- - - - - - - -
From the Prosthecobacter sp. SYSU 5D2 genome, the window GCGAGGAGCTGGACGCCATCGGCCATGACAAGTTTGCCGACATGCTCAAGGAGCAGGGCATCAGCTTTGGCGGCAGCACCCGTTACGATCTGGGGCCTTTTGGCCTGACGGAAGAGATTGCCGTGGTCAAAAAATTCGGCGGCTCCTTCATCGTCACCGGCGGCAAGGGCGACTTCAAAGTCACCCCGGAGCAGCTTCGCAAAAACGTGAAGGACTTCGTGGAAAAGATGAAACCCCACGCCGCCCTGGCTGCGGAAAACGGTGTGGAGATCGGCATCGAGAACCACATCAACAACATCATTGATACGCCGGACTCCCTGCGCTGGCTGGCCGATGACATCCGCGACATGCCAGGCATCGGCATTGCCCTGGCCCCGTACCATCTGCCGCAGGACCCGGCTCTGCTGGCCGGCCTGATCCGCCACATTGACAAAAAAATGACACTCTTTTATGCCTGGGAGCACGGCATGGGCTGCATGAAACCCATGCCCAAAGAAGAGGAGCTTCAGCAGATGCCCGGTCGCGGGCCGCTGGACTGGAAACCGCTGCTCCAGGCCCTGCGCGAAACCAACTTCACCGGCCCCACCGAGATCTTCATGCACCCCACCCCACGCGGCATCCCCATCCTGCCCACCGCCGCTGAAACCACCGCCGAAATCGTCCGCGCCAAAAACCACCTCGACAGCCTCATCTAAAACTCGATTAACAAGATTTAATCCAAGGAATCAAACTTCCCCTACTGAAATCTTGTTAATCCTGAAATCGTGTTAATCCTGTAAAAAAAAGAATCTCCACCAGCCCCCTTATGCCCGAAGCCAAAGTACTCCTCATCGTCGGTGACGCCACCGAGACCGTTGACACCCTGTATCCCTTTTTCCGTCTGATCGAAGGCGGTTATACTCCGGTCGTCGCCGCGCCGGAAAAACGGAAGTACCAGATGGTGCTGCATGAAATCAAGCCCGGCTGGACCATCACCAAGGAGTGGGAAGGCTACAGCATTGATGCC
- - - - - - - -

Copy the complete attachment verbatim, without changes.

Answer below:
From the Prosthecobacter sp. SYSU 5D2 genome, the window GCGAGGAGCTGGACGCCATCGGCCATGACAAGTTTGCCGACATGCTCAAGGAGCAGGGCATCAGCTTTGGCGGCAGCACCCGTTACGATCTGGGGCCTTTTGGCCTGACGGAAGAGATTGCCGTGGTCAAAAAATTCGGCGGCTCCTTCATCGTCACCGGCGGCAAGGGCGACTTCAAAGTCACCCCGGAGCAGCTTCGCAAAAACGTGAAGGACTTCGTGGAAAAGATGAAACCCCACGCCGCCCTGGCTGCGGAAAACGGTGTGGAGATCGGCATCGAGAACCACATCAACAACATCATTGATACGCCGGACTCCCTGCGCTGGCTGGCCGATGACATCCGCGACATGCCAGGCATCGGCATTGCCCTGGCCCCGTACCATCTGCCGCAGGACCCGGCTCTGCTGGCCGGCCTGATCCGCCACATTGACAAAAAAATGACACTCTTTTATGCCTGGGAGCACGGCATGGGCTGCATGAAACCCATGCCCAAAGAAGAGGAGCTTCAGCAGATGCCCGGTCGCGGGCCGCTGGACTGGAAACCGCTGCTCCAGGCCCTGCGCGAAACCAACTTCACCGGCCCCACCGAGATCTTCATGCACCCCACCCCACGCGGCATCCCCATCCTGCCCACCGCCGCTGAAACCACCGCCGAAATCGTCCGCGCCAAAAACCACCTCGACAGCCTCATCTAAAACTCGATTAACAAGATTTAATCCAAGGAATCAAACTTCCCCTACTGAAATCTTGTTAATCCTGAAATCGTGTTAATCCTGTAAAAAAAAGAATCTCCACCAGCCCCCTTATGCCCGAAGCCAAAGTACTCCTCATCGTCGGTGACGCCACCGAGACCGTTGACACCCTGTATCCCTTTTTCCGTCTGATCGAAGGCGGTTATACTCCGGTCGTCGCCGCGCCGGAAAAACGGAAGTACCAGATGGTGCTGCATGAAATCAAGCCCGGCTGGACCATCACCAAGGAGTGGGAAGGCTACAGCATTGATGCC